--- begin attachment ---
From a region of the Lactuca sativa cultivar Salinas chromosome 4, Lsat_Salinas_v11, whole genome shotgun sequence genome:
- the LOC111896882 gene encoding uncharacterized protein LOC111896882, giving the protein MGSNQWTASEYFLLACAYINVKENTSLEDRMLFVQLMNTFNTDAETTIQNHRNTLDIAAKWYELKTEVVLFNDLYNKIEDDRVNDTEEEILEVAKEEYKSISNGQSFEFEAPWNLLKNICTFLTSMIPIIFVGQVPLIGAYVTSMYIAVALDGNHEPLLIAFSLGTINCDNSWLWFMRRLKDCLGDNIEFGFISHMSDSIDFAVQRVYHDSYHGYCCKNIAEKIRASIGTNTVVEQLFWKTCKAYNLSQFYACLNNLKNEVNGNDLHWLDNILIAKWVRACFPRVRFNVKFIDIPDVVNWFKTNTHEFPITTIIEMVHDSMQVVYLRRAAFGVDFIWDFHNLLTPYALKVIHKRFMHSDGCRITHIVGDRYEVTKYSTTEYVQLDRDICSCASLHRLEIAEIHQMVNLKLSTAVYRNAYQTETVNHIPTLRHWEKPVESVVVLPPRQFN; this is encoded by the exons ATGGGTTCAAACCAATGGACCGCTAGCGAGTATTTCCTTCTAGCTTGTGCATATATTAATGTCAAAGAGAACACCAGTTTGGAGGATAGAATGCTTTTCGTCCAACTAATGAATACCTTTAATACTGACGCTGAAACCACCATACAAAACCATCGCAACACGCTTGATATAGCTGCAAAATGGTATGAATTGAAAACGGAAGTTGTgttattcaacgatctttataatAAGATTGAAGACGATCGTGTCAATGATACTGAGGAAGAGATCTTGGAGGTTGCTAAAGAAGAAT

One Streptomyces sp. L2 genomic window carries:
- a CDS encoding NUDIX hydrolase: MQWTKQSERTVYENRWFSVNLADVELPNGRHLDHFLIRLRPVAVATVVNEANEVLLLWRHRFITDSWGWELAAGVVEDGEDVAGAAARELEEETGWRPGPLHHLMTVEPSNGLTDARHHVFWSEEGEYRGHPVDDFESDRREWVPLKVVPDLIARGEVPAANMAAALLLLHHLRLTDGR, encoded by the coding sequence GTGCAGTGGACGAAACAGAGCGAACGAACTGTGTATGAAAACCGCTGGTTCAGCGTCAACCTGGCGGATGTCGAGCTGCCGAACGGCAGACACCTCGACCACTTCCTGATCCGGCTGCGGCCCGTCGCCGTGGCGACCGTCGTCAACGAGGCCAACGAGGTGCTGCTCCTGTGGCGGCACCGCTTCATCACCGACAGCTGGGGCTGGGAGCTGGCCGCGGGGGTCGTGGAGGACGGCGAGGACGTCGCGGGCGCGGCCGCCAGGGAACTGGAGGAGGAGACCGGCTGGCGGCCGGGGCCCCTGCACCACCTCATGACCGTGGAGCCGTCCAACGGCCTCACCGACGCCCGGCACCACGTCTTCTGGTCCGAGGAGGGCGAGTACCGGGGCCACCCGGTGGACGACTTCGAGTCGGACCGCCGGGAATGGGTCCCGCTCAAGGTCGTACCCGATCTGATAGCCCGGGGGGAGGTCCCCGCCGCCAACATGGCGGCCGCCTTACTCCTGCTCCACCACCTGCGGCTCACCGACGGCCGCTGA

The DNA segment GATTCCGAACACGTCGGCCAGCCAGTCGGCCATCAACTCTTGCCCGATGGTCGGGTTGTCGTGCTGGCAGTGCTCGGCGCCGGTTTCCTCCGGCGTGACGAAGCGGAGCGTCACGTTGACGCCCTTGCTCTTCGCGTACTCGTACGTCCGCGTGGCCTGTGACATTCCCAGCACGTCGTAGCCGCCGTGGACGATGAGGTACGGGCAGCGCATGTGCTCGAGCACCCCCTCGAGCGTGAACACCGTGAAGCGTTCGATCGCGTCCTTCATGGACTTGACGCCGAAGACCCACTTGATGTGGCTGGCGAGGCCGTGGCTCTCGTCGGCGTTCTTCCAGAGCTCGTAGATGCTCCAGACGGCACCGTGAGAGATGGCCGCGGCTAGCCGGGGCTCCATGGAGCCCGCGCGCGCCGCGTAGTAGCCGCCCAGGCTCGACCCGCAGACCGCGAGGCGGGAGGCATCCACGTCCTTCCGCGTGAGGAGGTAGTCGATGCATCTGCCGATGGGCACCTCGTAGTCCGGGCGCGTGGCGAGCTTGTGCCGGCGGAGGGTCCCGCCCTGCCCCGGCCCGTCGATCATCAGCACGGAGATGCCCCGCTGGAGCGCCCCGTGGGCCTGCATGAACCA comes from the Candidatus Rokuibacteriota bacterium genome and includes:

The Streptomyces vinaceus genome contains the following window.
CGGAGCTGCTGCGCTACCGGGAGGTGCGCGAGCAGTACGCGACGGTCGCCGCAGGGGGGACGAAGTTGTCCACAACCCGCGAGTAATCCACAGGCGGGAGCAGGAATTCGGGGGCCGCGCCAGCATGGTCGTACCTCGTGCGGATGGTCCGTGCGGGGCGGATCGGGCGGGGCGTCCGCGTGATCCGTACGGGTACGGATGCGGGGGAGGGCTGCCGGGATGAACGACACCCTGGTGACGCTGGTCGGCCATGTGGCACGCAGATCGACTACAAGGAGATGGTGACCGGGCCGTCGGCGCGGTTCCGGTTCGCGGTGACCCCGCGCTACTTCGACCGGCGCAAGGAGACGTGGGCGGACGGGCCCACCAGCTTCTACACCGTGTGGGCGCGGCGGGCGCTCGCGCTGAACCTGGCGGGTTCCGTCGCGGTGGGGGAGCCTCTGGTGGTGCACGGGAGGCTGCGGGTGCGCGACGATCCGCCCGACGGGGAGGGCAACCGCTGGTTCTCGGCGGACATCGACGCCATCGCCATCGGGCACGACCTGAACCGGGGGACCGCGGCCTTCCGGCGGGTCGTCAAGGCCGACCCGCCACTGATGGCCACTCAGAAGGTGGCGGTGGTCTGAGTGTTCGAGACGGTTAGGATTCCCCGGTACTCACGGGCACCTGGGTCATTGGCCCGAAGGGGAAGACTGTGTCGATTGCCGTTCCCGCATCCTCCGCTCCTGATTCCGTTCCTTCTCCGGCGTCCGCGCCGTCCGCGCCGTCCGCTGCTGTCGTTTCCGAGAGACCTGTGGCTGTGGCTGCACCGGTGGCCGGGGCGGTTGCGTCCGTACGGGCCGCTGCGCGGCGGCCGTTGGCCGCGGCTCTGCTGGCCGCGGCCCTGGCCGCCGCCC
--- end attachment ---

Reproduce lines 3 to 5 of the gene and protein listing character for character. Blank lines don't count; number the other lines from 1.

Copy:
One Streptomyces sp. L2 genomic window carries:
- a CDS encoding NUDIX hydrolase: MQWTKQSERTVYENRWFSVNLADVELPNGRHLDHFLIRLRPVAVATVVNEANEVLLLWRHRFITDSWGWELAAGVVEDGEDVAGAAARELEEETGWRPGPLHHLMTVEPSNGLTDARHHVFWSEEGEYRGHPVDDFESDRREWVPLKVVPDLIARGEVPAANMAAALLLLHHLRLTDGR, encoded by the coding sequence GTGCAGTGGACGAAACAGAGCGAACGAACTGTGTATGAAAACCGCTGGTTCAGCGTCAACCTGGCGGATGTCGAGCTGCCGAACGGCAGACACCTCGACCACTTCCTGATCCGGCTGCGGCCCGTCGCCGTGGCGACCGTCGTCAACGAGGCCAACGAGGTGCTGCTCCTGTGGCGGCACCGCTTCATCACCGACAGCTGGGGCTGGGAGCTGGCCGCGGGGGTCGTGGAGGACGGCGAGGACGTCGCGGGCGCGGCCGCCAGGGAACTGGAGGAGGAGACCGGCTGGCGGCCGGGGCCCCTGCACCACCTCATGACCGTGGAGCCGTCCAACGGCCTCACCGACGCCCGGCACCACGTCTTCTGGTCCGAGGAGGGCGAGTACCGGGGCCACCCGGTGGACGACTTCGAGTCGGACCGCCGGGAATGGGTCCCGCTCAAGGTCGTACCCGATCTGATAGCCCGGGGGGAGGTCCCCGCCGCCAACATGGCGGCCGCCTTACTCCTGCTCCACCACCTGCGGCTCACCGACGGCCGCTGA

The DNA segment GATTCCGAACACGTCGGCCAGCCAGTCGGCCATCAACTCTTGCCCGATGGTCGGGTTGTCGTGCTGGCAGTGCTCGGCGCCGGTTTCCTCCGGCGTGACGAAGCGGAGCGTCACGTTGACGCCCTTGCTCTTCGCGTACTCGTACGTCCGCGTGGCCTGTGACATTCCCAGCACGTCGTAGCCGCCGTGGACGATGAGGTACGGGCAGCGCATGTGCTCGAGCACCCCCTCGAGCGTGAACACCGTGAAGCGTTCGATCGCGTCCTTCATGGACTTGACGCCGAAGACCCACTTGATGTGGCTGGCGAGGCCGTGGCTCTCGTCGGCGTTCTTCCAGAGCTCGTAGATGCTCCAGACGGCACCGTGAGAGATGGCCGCGGCTAGCCGGGGCTCCATGGAGCCCGCGCGCGCCGCGTAGTAGCCGCCCAGGCTCGACCCGCAGACCGCGAGGCGGGAGGCATCCACGTCCTTCCGCGTGAGGAGGTAGTCGATGCATCTGCCGATGGGCACCTCGTAGTCCGGGCGCGTGGCGAGCTTGTGCCGGCGGAGGGTCCCGCCCTGCCCCGGCCCGTCGATCATCAGCACGGAGATGCCCCGCTGGAGCGCCCCGTGGGCCTGCATGAACCA comes from the Candidatus Rokuibacteriota bacterium genome and includes: